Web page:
Organic Composting 101 – Making Compost Better

Welcome to organic composting 101.

This isn’t just a way of recycling organic waste – organic compost is actually one of the most valuable things we grow in the garden.

What is organic compost?

It just means we’re making compost from organic materials, without any added chemicals or genetically-modified ingredients or manure from animals that have received drugs, etc.

Since compost is a complex community of living organisms, we kind of are ‘growing’ it just like we grow cucumbers or raspberries.

There are different organic composting methods and lots of details that can help you fine tune when you’re making compost, but the basics are as follows…

YouTube video

Click for video transcription

Phil: Hey guys it’s Phil from If you haven’t picked up my free online organic gardening course, you can do that right on the home page of

Today we are talking about organic composting and we are going to be making some compost together. The reason I love compost so much is what it does for my garden. It’s kind of behind these trees here and that is to bring in fertility and organic matter and beneficial microorganisms and insects and a whole host of benefits to the garden. Now we are doing organic composting today and all that really means to me is that we are using organic materials. No genetically modified materials, well now you can spike it with any chemicals.

We are not going to use maneuver from animals that receive a whole lot of antibiotics and hormones and things like that. We are going to try to keep it clean. In terms of materials you don’t want to use ,I have a few around here, one would be anything that’s toxic such as this paper. If you could have this kind of colored paper, it really has a lot of toxins in it, anything that you might think of being toxic you probably don’t want to put in there.

You can put most weeds into the compost they will be taking care of no problem, there are a few like this quack grass or bind weed or others that really spread that you really don’t want to take the chance that they are going to be put all throughout your garden when you spread your compost. Leave them now put other weeds in, some people are pretty nervous about using dog or cat maneuver, personally I have no problem with using a bit of it. I am not going to get into more detail on that today. It is kind of a controversial topic but I have no problem with a tiny amount of that stuff in there likewise you can use your own human maneuver and urine in a compost pile.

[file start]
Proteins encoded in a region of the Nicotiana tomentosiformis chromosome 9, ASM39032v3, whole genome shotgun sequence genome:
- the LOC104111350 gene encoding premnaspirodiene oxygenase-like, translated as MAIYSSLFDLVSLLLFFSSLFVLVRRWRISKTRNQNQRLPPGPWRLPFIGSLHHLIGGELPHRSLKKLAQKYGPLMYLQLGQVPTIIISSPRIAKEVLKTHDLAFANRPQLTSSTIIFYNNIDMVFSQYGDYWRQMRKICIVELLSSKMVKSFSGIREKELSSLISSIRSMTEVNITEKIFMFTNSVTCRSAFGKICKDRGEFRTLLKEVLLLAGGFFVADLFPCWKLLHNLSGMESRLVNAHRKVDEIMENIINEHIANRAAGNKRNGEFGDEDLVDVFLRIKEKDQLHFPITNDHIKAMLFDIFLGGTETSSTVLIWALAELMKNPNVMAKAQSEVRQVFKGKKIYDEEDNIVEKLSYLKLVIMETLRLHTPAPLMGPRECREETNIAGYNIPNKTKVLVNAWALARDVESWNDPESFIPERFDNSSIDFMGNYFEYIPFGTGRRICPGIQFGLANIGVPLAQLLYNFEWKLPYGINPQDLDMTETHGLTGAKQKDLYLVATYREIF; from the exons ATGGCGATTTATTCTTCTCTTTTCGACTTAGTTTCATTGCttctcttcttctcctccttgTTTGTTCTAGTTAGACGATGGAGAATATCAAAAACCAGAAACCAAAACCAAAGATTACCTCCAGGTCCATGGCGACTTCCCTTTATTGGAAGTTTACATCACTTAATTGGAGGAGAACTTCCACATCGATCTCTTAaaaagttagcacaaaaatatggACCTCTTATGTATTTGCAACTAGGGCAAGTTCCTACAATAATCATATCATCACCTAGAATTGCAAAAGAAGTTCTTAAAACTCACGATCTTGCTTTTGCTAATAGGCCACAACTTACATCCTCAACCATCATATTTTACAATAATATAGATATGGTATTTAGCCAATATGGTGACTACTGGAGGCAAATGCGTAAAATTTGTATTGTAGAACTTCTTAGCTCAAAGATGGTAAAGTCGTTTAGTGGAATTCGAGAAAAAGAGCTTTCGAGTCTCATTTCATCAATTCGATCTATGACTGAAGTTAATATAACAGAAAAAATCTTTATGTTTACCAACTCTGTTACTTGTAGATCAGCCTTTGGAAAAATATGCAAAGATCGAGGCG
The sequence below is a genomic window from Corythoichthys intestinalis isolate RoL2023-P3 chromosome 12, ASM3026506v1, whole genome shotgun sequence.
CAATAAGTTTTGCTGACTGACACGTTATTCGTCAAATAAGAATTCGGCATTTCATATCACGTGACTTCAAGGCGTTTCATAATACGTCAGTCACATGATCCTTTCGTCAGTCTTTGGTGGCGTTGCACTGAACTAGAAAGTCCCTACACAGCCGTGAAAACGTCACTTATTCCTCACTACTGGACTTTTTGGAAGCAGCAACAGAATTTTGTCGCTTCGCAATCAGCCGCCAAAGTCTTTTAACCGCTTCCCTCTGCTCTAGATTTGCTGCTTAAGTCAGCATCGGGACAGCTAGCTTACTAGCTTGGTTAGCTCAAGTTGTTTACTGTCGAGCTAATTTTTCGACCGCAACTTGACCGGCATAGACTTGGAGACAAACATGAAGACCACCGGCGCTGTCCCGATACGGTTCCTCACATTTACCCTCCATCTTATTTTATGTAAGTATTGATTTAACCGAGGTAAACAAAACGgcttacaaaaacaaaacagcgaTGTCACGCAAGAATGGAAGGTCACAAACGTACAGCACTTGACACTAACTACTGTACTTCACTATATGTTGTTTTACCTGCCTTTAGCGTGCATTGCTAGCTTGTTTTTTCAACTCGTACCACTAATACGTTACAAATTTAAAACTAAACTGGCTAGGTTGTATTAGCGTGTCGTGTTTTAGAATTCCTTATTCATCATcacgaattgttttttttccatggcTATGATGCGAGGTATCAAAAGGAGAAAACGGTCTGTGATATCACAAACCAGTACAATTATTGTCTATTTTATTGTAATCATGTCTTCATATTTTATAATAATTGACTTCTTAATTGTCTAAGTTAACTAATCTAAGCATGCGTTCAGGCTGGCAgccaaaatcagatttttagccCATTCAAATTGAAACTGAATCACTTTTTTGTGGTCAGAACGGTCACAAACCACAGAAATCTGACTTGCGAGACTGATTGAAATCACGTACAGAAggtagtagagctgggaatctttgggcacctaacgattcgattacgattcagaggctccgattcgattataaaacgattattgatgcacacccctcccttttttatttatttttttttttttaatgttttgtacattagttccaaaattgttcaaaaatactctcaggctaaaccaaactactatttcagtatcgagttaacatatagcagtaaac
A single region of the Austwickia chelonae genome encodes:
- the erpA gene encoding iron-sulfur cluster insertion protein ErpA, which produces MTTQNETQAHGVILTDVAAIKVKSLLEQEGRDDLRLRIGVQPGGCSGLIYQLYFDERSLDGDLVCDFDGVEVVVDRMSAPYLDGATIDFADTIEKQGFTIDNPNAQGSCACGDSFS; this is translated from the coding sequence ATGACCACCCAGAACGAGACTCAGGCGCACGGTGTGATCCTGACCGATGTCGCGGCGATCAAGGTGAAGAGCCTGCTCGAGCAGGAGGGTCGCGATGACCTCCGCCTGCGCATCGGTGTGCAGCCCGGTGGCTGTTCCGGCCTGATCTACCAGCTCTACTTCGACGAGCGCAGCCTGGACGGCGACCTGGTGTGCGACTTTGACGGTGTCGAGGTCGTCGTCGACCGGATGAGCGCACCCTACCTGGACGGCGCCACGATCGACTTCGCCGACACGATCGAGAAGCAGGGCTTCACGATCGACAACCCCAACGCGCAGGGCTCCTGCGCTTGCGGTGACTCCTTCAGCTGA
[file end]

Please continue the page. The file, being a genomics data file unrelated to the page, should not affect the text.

They are great nutritionally, they are great to divert from this sour system. You can put meat and other animal products in there but it will sometimes attract like skunks and raccoons and things like that, so a lot of people don’t use them in the compost. If you thing that you could attract even just put your food scraps, rat source, skunks and raccoons and things like that. What again you want to do is build a bin that doesn’t let them in, that’s getting the talking about some ingredients we can use. Now you may have heard compost ingredients to be discussed as greens versus browns and that doesn’t really refer to the color of the necessarily, although sometimes it does.

What it really refers to is greens means more nitrogen rich materials and brown means more carbon rich materials and we are trying to balance out those two nutrients, those two elements in the compost pile. So greens means things like maneuver, I don’t have any maneuver today, I don’t tend to use it all that much in the compost pile but that is one that is more of nitrogen source, especially when you get down to the bird maneuver like chicken maneuver.

Another one is fresh grass clippings or weeds that you might have picked that contain more nitrogen. Young plants, especially tentative have more nitrogen and as they get older they become more carbon rich, food scraps are another one, they tend to be all over the map for their carbon to nitrogen ratio but we tend to think of them a little bit more than nitrogen, now I want your raw material as your carbon rich materials, for me what are main ones is straw or you can use hay too, hay has a little bit more weed seeds but that can be okay, that’s a really good one. Leaves are great carbon source and nice nutrition source too. I like to put them in the compost obviously in the fall and the n I don’t tend to use it much but if you do have some saw dust or some wood scraps, they can make nice carbon component of the compost pile suite there, very high in carbons.